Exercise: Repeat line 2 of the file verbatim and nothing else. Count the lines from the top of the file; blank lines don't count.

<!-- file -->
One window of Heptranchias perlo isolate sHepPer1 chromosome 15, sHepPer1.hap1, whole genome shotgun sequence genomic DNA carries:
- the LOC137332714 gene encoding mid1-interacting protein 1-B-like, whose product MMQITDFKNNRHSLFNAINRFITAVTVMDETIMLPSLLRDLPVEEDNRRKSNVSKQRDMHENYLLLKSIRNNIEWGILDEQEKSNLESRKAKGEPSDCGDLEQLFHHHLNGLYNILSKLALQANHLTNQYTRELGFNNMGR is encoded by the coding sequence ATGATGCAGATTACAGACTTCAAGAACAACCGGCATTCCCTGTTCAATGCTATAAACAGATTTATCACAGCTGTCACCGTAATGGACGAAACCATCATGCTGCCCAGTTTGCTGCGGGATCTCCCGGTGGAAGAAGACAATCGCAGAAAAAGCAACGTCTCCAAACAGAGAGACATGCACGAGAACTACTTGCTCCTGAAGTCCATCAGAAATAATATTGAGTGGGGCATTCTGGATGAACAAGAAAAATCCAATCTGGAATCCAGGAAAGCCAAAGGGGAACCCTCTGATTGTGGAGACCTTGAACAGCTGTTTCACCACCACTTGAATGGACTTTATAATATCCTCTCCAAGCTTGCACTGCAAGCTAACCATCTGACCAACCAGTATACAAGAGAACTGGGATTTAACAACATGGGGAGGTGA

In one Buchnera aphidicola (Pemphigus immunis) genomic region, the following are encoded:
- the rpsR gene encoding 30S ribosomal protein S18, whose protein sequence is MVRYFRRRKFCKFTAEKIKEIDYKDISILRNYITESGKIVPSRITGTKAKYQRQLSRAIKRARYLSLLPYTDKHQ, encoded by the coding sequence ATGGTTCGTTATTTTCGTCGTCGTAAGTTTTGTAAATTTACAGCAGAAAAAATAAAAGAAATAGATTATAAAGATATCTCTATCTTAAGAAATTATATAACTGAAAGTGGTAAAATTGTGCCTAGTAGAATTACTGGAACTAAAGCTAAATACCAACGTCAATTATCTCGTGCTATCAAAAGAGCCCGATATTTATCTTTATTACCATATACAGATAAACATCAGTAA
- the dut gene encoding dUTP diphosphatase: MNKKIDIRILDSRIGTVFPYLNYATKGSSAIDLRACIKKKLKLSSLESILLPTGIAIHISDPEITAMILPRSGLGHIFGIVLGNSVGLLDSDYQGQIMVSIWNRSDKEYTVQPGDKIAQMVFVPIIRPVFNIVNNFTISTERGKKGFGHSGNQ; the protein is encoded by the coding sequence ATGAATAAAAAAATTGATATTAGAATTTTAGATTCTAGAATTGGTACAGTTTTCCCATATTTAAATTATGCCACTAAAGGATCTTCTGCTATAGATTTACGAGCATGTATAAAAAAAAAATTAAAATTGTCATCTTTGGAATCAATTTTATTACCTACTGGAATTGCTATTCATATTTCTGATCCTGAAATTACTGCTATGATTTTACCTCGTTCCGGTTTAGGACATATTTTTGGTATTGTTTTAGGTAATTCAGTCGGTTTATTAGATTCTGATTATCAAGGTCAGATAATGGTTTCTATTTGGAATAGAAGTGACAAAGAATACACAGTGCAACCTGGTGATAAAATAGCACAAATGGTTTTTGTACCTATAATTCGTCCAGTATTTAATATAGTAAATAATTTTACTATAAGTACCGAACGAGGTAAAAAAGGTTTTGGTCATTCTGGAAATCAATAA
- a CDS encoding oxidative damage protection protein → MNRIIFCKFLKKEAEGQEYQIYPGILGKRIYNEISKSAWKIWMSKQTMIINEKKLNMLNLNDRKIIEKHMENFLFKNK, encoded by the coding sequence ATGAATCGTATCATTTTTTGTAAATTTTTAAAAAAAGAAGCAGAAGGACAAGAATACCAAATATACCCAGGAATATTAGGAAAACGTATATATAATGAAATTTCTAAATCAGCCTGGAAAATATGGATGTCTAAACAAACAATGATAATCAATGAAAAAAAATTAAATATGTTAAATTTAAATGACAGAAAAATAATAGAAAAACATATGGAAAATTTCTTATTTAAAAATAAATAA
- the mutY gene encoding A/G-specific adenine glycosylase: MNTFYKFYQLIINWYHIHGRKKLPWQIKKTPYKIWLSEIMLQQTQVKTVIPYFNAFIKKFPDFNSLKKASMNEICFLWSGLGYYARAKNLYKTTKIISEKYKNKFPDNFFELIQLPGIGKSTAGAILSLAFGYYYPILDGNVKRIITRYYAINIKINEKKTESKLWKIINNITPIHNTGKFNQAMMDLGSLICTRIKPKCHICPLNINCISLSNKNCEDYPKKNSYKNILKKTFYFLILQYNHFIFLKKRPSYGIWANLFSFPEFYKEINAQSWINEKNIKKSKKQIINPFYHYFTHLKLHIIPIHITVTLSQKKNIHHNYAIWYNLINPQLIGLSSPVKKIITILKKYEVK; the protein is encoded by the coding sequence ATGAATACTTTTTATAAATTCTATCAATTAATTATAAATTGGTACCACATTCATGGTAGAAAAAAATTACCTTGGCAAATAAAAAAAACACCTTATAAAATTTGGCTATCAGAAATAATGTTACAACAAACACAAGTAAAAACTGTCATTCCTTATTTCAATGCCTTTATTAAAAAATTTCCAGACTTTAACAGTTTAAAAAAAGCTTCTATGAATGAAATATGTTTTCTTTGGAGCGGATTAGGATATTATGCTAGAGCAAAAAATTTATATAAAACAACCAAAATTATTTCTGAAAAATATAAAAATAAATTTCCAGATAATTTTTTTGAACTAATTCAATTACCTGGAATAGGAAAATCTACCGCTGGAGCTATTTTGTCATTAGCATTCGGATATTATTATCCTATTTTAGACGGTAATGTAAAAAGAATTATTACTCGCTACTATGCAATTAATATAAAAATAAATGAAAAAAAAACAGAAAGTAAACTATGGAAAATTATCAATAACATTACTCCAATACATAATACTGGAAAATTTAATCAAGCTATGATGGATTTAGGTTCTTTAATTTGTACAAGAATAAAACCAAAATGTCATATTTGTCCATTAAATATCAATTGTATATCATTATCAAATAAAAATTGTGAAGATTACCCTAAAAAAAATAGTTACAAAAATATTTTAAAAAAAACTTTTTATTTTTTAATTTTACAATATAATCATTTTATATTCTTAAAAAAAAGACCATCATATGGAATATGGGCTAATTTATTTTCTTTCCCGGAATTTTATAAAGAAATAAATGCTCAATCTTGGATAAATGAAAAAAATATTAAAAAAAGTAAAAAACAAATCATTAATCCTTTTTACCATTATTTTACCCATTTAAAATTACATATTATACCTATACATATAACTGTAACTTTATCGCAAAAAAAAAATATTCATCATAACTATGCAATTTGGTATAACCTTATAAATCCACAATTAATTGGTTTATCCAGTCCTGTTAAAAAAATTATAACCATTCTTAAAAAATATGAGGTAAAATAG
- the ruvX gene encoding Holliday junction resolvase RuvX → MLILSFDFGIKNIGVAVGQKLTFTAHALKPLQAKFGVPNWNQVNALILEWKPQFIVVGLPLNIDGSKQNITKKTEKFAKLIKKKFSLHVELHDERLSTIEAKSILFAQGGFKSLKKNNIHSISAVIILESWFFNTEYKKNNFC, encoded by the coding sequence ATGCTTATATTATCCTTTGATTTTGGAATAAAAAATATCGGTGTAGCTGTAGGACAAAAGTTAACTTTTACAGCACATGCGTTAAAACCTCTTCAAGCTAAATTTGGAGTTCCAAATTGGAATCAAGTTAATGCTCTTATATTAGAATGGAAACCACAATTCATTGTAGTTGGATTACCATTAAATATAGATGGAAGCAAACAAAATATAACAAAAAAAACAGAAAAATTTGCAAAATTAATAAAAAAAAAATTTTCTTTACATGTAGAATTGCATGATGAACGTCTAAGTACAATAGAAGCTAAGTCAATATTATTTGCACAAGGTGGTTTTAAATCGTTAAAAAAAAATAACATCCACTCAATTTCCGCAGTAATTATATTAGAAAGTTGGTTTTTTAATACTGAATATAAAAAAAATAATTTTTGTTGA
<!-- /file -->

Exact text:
- the LOC137332714 gene encoding mid1-interacting protein 1-B-like, whose product MMQITDFKNNRHSLFNAINRFITAVTVMDETIMLPSLLRDLPVEEDNRRKSNVSKQRDMHENYLLLKSIRNNIEWGILDEQEKSNLESRKAKGEPSDCGDLEQLFHHHLNGLYNILSKLALQANHLTNQYTRELGFNNMGR is encoded by the coding sequence ATGATGCAGATTACAGACTTCAAGAACAACCGGCATTCCCTGTTCAATGCTATAAACAGATTTATCACAGCTGTCACCGTAATGGACGAAACCATCATGCTGCCCAGTTTGCTGCGGGATCTCCCGGTGGAAGAAGACAATCGCAGAAAAAGCAACGTCTCCAAACAGAGAGACATGCACGAGAACTACTTGCTCCTGAAGTCCATCAGAAATAATATTGAGTGGGGCATTCTGGATGAACAAGAAAAATCCAATCTGGAATCCAGGAAAGCCAAAGGGGAACCCTCTGATTGTGGAGACCTTGAACAGCTGTTTCACCACCACTTGAATGGACTTTATAATATCCTCTCCAAGCTTGCACTGCAAGCTAACCATCTGACCAACCAGTATACAAGAGAACTGGGATTTAACAACATGGGGAGGTGA